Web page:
History of WorldSkills International
Spain is considered the founder of the organization responsible for WorldSkills International.
In 1946 there was a great need for skilled workers in Spain. Mr. José Antonio Elola Olaso, who was General Director of OJE (Spanish Youth Organization), had an inspiration: to convince youngsters, as well as their parents, teachers and prospective employers that their future depended on an effective vocational training system.
He believed a competition would arouse enthusiasm among the youth, adults and spectators alike. State agencies, enterprises and religious vocational training schools were all interested.
This simple yet brilliant idea of watching people from different trades compete proved to be a great success.
- 1947: Approximately 4,000 Spanish apprentices from a dozen mechanical trades compete at the first National Competition in Spain.
- 1950: Portugal accepts an invitation to join the first Iberian Competition. International observers are invited and seduced by the idea.
- 1953: Youngsters from Germany, Great Britain, France, Morocco and Switzerland take part for the first time.
- 1954: The first Organizing Council is established to set the rules for International Competitions. German and Swiss participation leads to the introduction of the dual system, a traditional vocational training model in both nations.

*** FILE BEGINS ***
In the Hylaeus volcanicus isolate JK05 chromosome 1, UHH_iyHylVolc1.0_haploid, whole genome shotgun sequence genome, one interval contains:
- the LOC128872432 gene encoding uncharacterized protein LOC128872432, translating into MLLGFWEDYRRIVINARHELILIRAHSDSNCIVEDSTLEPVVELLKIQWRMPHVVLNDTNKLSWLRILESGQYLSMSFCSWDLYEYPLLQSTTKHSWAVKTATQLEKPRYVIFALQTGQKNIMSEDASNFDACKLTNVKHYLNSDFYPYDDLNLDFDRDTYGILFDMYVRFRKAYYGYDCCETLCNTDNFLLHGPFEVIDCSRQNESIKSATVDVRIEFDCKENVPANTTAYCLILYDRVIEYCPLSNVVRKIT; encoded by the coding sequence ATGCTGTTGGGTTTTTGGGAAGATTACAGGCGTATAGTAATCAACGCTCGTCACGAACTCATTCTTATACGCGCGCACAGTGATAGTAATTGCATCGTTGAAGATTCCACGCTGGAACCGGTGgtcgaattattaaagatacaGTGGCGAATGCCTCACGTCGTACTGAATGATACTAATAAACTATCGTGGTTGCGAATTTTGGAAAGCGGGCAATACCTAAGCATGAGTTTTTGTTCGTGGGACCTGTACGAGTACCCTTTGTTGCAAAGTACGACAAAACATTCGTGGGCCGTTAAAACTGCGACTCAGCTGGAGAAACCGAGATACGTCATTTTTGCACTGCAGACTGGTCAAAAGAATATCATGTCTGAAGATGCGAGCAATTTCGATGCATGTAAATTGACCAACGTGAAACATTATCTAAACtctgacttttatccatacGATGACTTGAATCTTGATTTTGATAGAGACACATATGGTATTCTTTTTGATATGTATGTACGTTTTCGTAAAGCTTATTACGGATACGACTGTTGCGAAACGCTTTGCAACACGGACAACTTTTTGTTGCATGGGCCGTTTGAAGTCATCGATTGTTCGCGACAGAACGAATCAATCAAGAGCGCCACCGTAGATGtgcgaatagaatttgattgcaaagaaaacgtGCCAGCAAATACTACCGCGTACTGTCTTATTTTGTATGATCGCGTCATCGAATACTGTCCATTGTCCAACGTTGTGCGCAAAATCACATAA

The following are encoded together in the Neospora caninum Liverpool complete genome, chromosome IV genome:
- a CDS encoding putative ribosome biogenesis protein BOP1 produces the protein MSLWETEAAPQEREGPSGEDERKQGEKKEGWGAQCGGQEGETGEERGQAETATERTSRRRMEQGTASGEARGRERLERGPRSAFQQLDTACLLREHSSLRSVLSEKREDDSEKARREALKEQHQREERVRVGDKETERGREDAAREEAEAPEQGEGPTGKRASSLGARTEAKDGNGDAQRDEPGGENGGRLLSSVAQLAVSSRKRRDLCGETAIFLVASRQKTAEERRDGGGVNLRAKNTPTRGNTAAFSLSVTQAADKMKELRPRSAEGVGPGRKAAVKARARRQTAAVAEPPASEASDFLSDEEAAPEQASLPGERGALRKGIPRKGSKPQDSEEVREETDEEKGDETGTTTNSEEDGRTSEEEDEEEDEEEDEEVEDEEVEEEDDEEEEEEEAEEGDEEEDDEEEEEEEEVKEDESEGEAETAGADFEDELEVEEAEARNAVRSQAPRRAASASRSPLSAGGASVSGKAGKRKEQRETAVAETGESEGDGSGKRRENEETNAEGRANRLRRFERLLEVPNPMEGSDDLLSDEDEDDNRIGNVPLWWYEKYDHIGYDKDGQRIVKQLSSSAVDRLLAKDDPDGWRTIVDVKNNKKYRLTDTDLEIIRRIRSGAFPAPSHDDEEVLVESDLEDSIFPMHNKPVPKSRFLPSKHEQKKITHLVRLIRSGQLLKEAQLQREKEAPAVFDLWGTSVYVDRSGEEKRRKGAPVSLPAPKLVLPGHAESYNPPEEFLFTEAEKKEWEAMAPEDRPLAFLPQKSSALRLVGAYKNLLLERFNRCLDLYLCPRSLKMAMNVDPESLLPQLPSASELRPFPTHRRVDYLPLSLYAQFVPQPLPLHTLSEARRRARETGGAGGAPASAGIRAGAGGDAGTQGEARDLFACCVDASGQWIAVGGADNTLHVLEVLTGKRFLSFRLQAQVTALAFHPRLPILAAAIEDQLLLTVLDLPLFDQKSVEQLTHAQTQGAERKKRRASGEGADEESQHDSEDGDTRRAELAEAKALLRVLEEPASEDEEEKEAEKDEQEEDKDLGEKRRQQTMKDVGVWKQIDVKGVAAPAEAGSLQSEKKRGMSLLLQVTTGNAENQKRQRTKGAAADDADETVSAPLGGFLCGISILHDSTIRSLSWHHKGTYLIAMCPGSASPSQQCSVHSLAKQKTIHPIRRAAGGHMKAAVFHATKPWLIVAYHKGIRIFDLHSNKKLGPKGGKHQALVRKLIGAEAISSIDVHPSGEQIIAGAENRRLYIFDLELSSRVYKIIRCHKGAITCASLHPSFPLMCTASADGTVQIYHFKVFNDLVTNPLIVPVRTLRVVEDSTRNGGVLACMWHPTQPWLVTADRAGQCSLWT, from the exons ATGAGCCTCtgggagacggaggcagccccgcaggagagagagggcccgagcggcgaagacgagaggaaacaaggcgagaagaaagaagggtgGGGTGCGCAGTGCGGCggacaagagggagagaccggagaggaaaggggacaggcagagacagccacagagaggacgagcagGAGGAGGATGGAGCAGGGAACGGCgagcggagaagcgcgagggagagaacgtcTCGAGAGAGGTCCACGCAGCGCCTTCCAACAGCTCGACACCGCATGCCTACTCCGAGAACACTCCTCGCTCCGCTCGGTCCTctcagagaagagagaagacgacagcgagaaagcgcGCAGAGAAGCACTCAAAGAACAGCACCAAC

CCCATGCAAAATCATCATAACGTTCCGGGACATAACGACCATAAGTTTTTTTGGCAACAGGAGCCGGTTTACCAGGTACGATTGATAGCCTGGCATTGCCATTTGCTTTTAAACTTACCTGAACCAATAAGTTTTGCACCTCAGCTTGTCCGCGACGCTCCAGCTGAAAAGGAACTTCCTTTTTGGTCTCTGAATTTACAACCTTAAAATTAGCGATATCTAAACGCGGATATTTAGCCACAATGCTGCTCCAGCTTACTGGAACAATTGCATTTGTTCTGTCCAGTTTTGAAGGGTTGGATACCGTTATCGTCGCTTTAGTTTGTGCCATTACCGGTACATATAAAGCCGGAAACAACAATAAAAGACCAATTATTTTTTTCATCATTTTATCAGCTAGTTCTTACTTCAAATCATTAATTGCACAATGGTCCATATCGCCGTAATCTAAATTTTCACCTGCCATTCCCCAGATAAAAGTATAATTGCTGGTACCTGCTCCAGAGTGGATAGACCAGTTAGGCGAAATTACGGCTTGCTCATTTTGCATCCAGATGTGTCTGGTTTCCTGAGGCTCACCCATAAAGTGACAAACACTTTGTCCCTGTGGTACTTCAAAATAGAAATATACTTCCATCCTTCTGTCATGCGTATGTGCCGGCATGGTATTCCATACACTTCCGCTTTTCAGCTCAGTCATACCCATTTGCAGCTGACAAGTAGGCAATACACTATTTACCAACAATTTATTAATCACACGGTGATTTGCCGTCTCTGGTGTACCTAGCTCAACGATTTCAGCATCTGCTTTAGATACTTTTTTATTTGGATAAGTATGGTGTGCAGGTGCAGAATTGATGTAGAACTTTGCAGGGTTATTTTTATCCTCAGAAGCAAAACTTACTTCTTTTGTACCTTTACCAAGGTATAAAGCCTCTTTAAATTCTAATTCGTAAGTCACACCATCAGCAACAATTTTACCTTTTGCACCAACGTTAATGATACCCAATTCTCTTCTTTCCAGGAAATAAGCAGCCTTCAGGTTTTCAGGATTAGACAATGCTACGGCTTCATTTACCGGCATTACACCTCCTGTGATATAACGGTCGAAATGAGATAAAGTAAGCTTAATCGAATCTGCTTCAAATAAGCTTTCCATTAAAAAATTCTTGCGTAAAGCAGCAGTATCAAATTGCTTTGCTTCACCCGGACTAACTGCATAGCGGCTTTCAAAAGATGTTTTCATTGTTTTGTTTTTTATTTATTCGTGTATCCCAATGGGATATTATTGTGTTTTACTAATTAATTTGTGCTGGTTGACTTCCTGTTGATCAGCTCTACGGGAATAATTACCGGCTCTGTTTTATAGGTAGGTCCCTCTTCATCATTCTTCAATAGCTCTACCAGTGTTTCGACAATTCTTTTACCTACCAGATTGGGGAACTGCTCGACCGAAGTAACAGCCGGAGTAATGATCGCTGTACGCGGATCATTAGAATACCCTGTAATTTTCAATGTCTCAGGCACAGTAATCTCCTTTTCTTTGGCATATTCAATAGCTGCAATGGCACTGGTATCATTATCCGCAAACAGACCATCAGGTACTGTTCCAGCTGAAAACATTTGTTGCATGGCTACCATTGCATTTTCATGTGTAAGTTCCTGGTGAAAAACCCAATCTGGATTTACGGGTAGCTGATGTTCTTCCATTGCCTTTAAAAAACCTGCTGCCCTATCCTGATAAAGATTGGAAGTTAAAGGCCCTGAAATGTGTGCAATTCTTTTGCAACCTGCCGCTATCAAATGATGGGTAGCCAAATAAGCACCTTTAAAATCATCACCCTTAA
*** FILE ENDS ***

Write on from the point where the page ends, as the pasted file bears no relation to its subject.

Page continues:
- 1958: The 7th International Vocational Training Competition (IVTC) is held as part of the Brussels World Exhibition.
- 1959: The competition moves to Modena, Italy.
- 1970: The event travels the globe to Japan. With the admission of member countries/regions from all continents, the International Vocational Training Organization (IVTO) gains experience, increases its knowledge of vocational training and applies new working techniques and methods in several trades.
- 2000: The IVTO changes its name to WorldSkills International.
Today, being selected to compete in a WorldSkills Competition is a source of great pride and honour. In spite of language barriers, the experience has a lasting personal and professional impact on all participants. The competitions not only rank Member countries/regions and award medals. The underlying goal is to enhance and promote vocational training systems worldwide.